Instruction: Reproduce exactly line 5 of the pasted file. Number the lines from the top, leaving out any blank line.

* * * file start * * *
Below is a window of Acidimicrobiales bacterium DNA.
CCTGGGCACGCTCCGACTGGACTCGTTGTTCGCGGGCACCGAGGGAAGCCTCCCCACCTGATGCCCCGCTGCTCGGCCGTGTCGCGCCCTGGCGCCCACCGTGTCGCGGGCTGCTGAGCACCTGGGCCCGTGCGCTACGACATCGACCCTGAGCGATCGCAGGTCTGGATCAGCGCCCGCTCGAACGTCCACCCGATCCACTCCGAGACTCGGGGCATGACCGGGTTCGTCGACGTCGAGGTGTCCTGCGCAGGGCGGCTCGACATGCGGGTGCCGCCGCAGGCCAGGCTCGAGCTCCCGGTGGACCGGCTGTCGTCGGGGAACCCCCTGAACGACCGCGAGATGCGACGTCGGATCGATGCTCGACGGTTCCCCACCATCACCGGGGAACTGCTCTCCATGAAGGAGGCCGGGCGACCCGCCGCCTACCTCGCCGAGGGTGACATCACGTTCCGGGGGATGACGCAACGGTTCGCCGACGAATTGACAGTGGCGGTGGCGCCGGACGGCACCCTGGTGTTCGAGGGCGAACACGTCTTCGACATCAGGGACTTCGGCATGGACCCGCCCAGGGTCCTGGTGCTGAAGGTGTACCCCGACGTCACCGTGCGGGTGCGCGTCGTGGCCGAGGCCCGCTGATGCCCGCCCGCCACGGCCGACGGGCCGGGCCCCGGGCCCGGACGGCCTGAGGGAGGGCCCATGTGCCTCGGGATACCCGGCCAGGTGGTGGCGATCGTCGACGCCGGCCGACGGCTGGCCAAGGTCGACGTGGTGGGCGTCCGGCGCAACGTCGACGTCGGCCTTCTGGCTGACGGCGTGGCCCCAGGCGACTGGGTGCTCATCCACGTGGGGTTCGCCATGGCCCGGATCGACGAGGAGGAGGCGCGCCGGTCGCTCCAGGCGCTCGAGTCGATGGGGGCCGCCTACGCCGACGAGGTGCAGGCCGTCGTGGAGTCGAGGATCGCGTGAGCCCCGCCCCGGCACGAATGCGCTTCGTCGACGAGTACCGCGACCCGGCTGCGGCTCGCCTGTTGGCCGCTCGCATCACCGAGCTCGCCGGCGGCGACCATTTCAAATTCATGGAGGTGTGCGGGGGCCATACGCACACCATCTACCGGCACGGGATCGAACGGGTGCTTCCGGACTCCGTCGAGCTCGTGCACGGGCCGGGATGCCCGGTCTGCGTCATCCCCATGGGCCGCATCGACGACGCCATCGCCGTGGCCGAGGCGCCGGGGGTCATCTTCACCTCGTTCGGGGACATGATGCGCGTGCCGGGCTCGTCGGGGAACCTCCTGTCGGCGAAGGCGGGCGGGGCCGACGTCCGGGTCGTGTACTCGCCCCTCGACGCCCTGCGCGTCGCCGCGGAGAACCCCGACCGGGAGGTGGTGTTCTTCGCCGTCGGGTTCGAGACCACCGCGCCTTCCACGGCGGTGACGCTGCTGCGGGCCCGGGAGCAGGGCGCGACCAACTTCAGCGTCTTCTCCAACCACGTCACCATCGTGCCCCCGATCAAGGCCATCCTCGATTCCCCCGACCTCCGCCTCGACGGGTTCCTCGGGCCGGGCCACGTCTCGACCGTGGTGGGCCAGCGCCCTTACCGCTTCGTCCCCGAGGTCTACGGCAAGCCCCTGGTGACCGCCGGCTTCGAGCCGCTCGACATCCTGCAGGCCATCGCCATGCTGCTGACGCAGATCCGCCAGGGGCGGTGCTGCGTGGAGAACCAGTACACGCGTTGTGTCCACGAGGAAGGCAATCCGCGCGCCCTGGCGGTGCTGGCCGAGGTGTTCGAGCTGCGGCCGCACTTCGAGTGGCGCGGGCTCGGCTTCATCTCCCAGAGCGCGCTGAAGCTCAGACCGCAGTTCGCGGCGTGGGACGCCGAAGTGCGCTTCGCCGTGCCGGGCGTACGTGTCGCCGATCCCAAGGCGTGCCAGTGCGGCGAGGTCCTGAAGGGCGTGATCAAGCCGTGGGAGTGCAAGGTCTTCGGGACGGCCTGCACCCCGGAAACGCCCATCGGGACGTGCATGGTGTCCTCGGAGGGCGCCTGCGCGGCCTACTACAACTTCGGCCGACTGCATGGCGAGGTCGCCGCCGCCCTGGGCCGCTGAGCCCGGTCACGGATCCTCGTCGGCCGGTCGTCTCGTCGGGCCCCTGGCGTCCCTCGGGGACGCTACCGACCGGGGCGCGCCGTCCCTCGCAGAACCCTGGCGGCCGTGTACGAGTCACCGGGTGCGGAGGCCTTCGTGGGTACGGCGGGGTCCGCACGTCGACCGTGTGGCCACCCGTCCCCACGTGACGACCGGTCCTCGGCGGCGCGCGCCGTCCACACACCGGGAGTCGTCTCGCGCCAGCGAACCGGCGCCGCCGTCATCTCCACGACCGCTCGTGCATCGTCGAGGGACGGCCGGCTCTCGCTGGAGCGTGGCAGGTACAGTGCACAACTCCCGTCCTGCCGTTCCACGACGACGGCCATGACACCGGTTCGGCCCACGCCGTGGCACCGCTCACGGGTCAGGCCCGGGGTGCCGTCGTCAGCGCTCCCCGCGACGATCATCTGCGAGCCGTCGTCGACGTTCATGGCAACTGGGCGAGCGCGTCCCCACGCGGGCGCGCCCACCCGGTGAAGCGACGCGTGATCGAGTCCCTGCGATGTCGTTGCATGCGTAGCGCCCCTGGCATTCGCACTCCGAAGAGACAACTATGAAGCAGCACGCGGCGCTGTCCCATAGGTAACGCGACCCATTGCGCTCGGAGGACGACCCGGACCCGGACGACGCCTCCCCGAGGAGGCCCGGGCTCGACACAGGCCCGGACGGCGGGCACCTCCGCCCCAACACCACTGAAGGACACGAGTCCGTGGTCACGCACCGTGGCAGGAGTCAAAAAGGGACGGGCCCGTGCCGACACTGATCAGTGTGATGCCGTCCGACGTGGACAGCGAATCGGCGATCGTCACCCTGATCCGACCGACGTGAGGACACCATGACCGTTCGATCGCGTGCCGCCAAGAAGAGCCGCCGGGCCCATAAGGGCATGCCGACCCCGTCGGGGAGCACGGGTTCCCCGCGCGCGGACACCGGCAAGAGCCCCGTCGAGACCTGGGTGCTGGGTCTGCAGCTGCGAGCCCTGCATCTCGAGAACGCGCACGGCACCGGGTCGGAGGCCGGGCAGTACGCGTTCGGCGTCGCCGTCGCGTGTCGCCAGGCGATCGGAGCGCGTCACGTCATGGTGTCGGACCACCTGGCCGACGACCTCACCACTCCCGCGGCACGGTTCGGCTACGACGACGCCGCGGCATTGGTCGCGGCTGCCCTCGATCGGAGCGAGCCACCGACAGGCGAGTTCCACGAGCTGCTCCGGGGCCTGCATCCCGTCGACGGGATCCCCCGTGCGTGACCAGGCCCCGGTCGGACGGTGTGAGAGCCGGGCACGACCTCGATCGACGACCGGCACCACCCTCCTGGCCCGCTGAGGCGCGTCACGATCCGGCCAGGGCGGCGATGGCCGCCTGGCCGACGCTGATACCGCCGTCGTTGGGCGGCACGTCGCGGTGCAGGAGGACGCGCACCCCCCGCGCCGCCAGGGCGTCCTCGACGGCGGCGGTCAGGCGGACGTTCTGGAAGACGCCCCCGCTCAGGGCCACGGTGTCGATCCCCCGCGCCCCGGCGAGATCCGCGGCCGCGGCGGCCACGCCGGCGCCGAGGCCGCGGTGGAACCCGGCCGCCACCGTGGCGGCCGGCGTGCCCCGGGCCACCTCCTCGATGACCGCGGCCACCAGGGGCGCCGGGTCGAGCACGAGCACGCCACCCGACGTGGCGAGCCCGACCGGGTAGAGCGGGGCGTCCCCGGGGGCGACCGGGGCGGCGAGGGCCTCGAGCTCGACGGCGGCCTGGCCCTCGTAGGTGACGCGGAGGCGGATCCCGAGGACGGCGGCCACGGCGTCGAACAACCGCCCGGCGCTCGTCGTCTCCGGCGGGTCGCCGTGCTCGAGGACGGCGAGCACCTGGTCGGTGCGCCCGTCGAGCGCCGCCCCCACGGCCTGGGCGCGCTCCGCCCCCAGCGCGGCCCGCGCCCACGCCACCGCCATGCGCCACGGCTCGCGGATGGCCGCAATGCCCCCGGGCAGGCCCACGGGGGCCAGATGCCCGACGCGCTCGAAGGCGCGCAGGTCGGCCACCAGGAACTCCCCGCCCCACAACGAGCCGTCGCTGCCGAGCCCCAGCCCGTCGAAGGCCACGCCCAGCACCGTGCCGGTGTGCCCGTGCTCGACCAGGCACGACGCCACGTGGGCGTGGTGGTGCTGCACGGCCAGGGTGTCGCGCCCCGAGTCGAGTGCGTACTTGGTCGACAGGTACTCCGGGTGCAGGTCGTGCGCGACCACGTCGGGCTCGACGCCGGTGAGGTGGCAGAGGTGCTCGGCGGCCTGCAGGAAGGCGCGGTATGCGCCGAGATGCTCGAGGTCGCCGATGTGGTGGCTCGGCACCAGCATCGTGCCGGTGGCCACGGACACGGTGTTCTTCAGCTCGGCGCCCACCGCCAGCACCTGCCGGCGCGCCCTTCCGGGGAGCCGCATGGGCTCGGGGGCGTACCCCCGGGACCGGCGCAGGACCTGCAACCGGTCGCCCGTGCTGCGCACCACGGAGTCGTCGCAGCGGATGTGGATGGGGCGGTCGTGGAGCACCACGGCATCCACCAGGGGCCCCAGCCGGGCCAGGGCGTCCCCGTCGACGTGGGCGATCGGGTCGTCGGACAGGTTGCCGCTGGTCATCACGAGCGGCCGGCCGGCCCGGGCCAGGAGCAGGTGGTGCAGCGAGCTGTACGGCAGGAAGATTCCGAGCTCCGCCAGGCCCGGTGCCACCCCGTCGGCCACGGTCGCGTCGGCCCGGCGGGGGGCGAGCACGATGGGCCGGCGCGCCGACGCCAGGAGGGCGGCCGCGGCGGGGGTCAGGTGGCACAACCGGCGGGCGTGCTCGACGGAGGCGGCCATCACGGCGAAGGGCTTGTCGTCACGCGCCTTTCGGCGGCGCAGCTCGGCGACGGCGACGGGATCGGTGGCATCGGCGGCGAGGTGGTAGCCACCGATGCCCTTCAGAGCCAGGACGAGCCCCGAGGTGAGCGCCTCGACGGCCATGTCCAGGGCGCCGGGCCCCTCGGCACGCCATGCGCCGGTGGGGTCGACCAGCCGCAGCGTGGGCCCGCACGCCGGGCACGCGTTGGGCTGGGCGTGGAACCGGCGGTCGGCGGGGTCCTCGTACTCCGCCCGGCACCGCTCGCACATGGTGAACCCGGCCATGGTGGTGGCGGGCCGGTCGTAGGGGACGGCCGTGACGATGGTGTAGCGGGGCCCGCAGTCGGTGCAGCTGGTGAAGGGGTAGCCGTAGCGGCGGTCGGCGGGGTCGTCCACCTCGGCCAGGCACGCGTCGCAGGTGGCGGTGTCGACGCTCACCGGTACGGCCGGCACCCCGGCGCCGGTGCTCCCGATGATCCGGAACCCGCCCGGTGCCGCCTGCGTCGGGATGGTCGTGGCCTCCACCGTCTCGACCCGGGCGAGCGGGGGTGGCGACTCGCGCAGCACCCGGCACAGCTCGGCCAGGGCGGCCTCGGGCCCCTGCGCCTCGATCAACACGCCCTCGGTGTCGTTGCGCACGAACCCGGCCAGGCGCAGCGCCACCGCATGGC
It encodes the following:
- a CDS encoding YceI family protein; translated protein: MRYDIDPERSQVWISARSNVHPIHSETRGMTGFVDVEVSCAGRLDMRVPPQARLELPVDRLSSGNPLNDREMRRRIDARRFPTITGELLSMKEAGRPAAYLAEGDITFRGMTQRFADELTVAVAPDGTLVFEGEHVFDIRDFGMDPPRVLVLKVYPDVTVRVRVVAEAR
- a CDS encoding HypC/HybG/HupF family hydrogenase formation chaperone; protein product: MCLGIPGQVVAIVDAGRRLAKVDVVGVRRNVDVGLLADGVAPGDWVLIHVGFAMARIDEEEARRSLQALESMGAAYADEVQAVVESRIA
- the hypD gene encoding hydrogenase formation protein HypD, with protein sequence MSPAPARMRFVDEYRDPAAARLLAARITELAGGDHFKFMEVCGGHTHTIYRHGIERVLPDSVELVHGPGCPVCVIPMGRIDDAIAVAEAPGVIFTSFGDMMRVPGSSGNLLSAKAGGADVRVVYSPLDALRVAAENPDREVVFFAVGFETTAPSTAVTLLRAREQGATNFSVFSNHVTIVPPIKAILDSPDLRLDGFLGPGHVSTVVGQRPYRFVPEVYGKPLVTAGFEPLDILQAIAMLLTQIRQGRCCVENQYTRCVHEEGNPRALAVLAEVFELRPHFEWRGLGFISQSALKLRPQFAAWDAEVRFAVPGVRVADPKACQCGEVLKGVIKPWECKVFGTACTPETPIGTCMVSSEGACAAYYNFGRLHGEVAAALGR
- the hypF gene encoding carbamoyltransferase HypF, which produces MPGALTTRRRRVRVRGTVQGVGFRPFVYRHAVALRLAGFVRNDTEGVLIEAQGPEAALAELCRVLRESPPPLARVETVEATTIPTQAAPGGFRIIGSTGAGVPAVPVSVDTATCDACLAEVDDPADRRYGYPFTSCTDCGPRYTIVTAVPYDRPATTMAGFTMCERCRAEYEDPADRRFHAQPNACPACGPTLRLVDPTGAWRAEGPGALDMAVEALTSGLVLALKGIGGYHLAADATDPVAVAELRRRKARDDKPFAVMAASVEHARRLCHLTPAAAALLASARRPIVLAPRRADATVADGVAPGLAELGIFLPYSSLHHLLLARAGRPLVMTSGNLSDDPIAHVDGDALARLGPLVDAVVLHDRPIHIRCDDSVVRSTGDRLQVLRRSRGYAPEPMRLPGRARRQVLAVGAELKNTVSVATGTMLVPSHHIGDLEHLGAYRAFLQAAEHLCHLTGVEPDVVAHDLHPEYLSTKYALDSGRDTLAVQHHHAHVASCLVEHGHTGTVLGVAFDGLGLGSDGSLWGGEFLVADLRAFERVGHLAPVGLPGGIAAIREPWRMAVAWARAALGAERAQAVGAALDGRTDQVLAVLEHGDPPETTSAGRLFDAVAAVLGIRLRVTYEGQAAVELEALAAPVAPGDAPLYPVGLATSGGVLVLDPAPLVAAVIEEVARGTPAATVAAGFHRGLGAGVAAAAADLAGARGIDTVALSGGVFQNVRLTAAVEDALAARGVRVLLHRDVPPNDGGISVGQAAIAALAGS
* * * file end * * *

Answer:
- a CDS encoding HypC/HybG/HupF family hydrogenase formation chaperone; protein product: MCLGIPGQVVAIVDAGRRLAKVDVVGVRRNVDVGLLADGVAPGDWVLIHVGFAMARIDEEEARRSLQALESMGAAYADEVQAVVESRIA